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Last Friday’s town hall meeting canceled

The Town Hall meeting that was advertised in the Post last week for Friday, August 24, about the Red Flannel trademark issue, did not take place. We were notified Thursday evening (after the paper was out) that the organizer had canceled it. We apologize to any readers who may have tried to attend, and especially to the man who drove 300 miles to attend a meeting that didn’t happen. We fielded a lot of phone calls from people asking whether the meeting was on or off, with many wondering why it was canceled. See the press release below from a consultant that organizer Steve McBride was using. It explains the cancellation.

Thursday, Aug. 23: “I was introduced to Steve McBride earlier this week. After hearing reports about a dispute between the Red Flannel Festival Board and Cedar Springs City Council he stuck his head in the middle of small town storm. For over 70 years the two parties worked together to host a Festival celebrating “red flannel” underwear. One thing led to another and now the two were arguing about the trademark, permits, and fees. Steve asked that I help facilitate a Town Hall meeting to help settle the dispute and allow citizens to air feelings.

In spending time with each party Steve and I realized the heated nature of this dispute is rooted in enmeshed relationships which are playing out in of all places, Facebook. Here, citizens and users of social networking are taking snippets of conversations and sound bites from media, coupled with historical accusations to leverage their own perspective. Both parties cited the cheap shots and inaccuracies of the public debate which is fodder for more of the same. The issues are personally debilitating because of the long history people have with one another. Members of the Festival Board and City have gone to high school together, kids have grown up together, and they’ve had good relationships with one another because “… we all know each other.” Now, for a myriad of reasons (namely a trademark issue) the two sides are at odds and the community is torn, and people are wondering about the future of the Festival and the identity of Cedar Springs.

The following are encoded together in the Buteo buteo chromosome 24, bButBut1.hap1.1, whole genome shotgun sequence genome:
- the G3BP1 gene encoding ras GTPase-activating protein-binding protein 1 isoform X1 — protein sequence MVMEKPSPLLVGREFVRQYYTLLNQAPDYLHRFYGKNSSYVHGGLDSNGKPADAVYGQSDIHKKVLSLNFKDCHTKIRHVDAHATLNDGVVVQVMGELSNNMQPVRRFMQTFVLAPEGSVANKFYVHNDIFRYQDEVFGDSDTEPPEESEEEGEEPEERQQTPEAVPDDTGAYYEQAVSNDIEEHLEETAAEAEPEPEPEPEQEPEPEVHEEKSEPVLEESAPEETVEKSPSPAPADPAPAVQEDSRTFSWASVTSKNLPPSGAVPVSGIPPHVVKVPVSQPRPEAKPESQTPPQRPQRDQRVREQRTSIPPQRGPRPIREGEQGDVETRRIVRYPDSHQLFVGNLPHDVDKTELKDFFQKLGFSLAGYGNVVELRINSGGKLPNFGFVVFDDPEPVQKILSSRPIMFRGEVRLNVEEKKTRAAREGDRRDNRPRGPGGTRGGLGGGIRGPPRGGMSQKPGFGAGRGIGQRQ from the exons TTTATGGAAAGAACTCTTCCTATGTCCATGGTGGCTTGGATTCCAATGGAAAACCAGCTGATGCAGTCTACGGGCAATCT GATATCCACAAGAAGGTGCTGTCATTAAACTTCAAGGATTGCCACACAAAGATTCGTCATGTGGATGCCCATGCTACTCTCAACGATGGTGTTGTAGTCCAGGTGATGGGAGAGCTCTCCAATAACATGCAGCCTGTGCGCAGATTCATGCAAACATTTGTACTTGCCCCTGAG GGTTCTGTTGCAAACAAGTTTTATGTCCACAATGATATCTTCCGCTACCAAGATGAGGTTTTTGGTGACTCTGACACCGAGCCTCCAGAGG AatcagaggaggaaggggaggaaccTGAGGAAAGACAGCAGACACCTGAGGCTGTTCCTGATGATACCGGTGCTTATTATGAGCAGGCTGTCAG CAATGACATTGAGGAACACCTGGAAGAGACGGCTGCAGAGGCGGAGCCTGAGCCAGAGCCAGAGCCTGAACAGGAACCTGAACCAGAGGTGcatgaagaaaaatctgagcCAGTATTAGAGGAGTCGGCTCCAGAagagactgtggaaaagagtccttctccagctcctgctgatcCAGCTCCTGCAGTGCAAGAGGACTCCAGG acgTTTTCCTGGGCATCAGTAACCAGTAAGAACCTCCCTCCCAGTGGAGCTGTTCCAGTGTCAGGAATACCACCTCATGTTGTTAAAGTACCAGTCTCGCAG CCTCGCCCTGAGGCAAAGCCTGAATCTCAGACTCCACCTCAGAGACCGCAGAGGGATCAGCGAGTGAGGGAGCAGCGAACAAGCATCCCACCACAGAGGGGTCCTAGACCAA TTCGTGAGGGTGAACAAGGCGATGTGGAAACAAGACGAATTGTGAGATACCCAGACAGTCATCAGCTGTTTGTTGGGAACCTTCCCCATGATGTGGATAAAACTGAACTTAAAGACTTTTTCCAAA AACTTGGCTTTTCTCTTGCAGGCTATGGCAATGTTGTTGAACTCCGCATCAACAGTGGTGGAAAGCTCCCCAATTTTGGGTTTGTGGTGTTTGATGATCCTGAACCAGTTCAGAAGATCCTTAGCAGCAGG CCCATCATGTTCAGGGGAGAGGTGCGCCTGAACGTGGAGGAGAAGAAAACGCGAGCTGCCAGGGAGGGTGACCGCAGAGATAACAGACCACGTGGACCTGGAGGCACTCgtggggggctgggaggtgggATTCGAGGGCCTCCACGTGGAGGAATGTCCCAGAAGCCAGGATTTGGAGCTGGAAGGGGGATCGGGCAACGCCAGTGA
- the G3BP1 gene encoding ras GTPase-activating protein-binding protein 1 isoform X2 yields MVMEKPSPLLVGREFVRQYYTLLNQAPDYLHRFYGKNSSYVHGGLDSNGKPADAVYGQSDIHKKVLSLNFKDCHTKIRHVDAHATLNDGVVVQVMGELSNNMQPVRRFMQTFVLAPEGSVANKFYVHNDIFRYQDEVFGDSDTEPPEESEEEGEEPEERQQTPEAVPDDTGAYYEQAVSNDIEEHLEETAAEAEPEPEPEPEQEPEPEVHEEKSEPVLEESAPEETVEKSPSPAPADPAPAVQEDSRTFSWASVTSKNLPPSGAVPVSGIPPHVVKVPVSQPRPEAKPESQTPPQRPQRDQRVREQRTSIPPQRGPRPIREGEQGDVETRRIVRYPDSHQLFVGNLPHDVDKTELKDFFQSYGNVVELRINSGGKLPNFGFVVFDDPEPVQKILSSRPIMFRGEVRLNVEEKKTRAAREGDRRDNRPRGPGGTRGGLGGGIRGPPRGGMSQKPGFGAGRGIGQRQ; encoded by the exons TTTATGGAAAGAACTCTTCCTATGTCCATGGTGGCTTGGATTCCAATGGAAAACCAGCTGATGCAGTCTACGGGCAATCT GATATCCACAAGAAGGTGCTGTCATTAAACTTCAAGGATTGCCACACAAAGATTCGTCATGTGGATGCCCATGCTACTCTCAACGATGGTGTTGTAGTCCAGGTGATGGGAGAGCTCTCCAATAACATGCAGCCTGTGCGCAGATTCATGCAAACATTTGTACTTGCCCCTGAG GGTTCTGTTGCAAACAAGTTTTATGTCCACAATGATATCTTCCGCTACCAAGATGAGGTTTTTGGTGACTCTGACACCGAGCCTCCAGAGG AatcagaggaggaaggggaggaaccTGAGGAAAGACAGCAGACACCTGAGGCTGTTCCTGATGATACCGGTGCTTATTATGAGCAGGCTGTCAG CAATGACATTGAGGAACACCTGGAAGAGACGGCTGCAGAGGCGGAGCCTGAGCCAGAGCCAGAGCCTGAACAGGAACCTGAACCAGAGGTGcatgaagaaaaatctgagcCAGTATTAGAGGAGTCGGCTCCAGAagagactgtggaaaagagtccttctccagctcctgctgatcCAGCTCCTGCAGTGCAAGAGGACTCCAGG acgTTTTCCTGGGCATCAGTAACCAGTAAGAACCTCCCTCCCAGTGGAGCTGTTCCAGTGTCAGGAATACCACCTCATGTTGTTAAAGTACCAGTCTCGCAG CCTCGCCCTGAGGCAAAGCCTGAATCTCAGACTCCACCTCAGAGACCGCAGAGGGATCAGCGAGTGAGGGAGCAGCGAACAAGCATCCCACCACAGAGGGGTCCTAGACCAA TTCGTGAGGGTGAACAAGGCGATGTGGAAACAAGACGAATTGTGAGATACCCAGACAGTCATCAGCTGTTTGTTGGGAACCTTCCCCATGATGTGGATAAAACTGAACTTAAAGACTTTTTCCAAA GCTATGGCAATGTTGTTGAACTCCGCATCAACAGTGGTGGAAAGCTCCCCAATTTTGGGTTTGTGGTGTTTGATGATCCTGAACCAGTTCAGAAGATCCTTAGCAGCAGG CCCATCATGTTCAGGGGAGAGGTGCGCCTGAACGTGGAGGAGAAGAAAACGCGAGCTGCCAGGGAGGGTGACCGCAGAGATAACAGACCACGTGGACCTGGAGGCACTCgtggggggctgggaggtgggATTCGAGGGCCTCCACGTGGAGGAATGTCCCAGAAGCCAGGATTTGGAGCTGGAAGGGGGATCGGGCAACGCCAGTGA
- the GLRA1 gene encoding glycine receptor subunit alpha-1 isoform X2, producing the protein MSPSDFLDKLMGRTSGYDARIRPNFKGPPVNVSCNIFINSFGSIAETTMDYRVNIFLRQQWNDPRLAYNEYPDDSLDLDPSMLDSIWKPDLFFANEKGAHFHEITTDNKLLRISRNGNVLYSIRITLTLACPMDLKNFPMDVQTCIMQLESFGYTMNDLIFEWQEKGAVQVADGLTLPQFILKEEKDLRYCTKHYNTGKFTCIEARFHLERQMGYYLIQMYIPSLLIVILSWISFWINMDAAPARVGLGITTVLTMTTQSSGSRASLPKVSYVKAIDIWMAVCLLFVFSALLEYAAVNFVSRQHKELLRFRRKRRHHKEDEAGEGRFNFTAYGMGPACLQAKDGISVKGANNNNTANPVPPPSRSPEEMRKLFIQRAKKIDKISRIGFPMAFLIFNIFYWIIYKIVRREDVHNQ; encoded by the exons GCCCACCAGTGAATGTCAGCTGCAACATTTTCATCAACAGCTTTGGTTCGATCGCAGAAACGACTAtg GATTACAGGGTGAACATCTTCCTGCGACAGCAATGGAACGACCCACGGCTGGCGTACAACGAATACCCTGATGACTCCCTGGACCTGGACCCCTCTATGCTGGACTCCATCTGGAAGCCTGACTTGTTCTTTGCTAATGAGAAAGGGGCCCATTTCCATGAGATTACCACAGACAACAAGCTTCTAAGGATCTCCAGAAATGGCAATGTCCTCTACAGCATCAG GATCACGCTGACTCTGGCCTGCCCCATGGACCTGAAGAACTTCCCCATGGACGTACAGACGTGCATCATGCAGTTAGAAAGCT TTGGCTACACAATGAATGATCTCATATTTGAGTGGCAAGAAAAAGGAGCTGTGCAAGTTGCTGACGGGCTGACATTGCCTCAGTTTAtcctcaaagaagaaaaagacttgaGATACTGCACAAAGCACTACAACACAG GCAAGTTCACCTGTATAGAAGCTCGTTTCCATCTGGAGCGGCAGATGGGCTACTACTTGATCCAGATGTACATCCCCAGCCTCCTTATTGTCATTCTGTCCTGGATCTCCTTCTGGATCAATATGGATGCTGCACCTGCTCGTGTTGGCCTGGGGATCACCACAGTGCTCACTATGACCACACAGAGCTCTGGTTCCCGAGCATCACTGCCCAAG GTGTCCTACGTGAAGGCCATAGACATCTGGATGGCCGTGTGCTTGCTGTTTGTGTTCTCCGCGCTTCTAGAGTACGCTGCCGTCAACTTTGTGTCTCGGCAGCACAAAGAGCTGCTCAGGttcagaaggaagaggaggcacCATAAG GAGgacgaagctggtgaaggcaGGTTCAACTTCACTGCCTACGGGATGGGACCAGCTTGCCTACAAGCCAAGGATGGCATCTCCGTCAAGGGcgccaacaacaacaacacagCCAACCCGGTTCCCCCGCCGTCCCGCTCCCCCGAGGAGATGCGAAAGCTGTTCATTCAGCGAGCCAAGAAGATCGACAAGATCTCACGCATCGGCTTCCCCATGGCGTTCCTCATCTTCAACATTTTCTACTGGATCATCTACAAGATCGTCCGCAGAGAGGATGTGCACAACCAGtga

From the Festival Board’s standpoint, “We feel the trademark issue has been resolved and look forward to fostering a flexible, reasonable and accommodating environment which will fertilize the roots of this tradition by working with the businesses and community.”

The City has something similar to say: “Aside from logos being removed from City property the community won’t see much different… we’ll remain supportive of the Festival Board and consider the Red Flannel Festival a part of our hometown pride,” explained Mayor Pro tem Christine Fahl. She continued, “Just in the last two days we have worked with the Festival Board to insure that the City (through the Cedar Springs Public Library) will continue to sell Queen Pageant Tickets and promote the “Read to Ride” program for the children of the community. In fact, the two sides are working together to host a fantastic Festival this year.”

“The Festival volunteers need to focus on this year’s Festival, there are only 44 days remaining”, a (RFF) board member commented. The City agrees.

In fact, the Red Flannel Festival was never in question – this October you can bring your family to Cedar Springs and expect a parade, a queen, great food, and bed races! You will see “red flannels” all over the city streets and the citizens can celebrate the logging tradition and underwear as it has for over 70 years.

Yes, issues remain and will always need to be discussed. No one has an unlimited budget and both have to work together to ensure the Red Flannel Festival continues for another 70 years. Steve has put into focus the necessity of working issues out before they go to this public space on Facebook. We are not citizens of the Middle East trying to force a regime change toward democracy. We have a democracy and if citizens have an issue with how the elected officials have handled public money then there are vehicles to have questions addressed. Namely, talk to Charlie Watson (616-437-9839) or Christine Fahl (616-262-8693) or stop by City Hall anytime. Similarly, if citizens don’t like how the volunteer Festival Board has handled the trademark issue, stop by the office at 21 Maple in Cedar Springs or give them a call (616-696-2662) – they’re always looking for volunteers, too! My experience is that both groups have hard working people dedicated to the Red Flannel Festival. Yet, actually talking and listening to someone is a more cumbersome vehicle to express citizen concern. People would actually have to pick up the phone or go to a meeting and listen to the facts in their entirety. It takes about seven seconds to lob a bomb online – but what has that done for the people of Cedar Springs?

In fact, both the City and the Festival Board are working (likely at this very moment) to host a great Red Flannel Festival come October 6th. They could use a hand. So take some of that “energy” from the sideline and dig in to make it better – just like Steve did, saying, “After reflecting on the meetings with the City and Festival Board I’m now more hopeful that we can begin to heal and work toward a great Red Flannel Festival.”

While both the City Council and Festival Board were willing to participate in a Town Hall meeting this Friday, the logistics of facilitating such a meeting was proving too complex to figure out in this short time. Steve has done what a Town Hall was intended to do; get the two sides back on track and working together to have a great Festival. There won’t be a Town Hall meeting this Friday. Instead let’s all go to the Football game and get ready for the 73rd Red Flannel Festival this October 6, 2012.
Mike Schuler, Ph.D.

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